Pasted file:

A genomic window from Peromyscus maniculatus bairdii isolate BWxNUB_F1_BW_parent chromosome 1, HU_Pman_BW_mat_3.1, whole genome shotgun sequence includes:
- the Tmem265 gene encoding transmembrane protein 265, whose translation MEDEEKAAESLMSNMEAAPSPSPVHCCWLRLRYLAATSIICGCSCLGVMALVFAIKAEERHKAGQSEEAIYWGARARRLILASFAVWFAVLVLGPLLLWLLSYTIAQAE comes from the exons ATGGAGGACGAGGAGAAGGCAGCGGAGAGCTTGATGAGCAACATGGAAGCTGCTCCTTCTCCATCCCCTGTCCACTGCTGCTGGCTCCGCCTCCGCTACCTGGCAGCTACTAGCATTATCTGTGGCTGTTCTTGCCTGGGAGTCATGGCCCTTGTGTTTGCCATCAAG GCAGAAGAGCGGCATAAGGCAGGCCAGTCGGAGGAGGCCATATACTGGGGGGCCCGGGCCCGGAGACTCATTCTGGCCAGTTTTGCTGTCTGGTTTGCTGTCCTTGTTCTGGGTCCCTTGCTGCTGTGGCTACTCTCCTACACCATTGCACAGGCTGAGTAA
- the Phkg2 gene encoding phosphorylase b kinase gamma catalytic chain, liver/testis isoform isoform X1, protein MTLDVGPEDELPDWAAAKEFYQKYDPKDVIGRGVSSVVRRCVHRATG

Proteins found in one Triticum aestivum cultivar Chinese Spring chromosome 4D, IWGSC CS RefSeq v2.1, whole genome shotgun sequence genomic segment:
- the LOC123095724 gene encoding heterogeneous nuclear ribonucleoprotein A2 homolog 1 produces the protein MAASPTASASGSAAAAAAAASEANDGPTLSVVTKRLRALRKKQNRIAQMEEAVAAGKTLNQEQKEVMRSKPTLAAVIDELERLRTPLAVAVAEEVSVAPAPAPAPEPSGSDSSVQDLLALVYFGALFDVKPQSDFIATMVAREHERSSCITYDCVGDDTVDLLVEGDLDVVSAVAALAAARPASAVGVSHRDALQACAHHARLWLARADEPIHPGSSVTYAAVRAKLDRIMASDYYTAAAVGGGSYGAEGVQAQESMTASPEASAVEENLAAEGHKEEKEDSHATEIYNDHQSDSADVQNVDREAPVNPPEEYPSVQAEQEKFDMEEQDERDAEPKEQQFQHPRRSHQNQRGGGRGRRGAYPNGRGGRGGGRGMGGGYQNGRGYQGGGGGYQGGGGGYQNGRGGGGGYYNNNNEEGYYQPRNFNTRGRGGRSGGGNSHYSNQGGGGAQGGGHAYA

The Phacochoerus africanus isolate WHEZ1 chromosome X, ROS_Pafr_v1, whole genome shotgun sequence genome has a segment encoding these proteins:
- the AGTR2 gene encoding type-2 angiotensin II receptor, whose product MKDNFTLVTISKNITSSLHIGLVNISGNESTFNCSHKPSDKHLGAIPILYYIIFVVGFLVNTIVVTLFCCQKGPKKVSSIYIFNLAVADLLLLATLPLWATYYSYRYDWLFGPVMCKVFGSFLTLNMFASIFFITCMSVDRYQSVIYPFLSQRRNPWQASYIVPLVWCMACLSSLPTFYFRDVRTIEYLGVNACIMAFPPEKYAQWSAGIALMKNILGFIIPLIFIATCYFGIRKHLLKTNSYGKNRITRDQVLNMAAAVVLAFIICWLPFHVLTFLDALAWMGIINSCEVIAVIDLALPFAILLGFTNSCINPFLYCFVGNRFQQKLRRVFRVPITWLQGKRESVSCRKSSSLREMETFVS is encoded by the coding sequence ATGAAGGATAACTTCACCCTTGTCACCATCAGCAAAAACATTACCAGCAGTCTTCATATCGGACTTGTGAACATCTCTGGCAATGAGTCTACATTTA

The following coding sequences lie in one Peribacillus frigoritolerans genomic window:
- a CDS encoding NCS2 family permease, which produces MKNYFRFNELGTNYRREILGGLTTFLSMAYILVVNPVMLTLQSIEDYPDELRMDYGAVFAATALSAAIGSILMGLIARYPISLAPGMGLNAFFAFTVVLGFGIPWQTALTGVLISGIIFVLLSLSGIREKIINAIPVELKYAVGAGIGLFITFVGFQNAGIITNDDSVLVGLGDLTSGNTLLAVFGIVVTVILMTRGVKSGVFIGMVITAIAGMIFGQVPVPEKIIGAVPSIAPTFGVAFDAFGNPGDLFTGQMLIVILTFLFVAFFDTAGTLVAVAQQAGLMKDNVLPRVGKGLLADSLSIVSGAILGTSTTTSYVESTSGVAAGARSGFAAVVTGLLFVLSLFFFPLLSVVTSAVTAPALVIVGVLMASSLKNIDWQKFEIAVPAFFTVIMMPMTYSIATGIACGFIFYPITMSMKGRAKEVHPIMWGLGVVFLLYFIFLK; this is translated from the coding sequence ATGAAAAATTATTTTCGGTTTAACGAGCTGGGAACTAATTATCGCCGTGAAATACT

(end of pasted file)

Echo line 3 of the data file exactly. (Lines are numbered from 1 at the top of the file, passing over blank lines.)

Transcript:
- the Phkg2 gene encoding phosphorylase b kinase gamma catalytic chain, liver/testis isoform isoform X1, protein MTLDVGPEDELPDWAAAKEFYQKYDPKDVIGRGVSSVVRRCVHRATG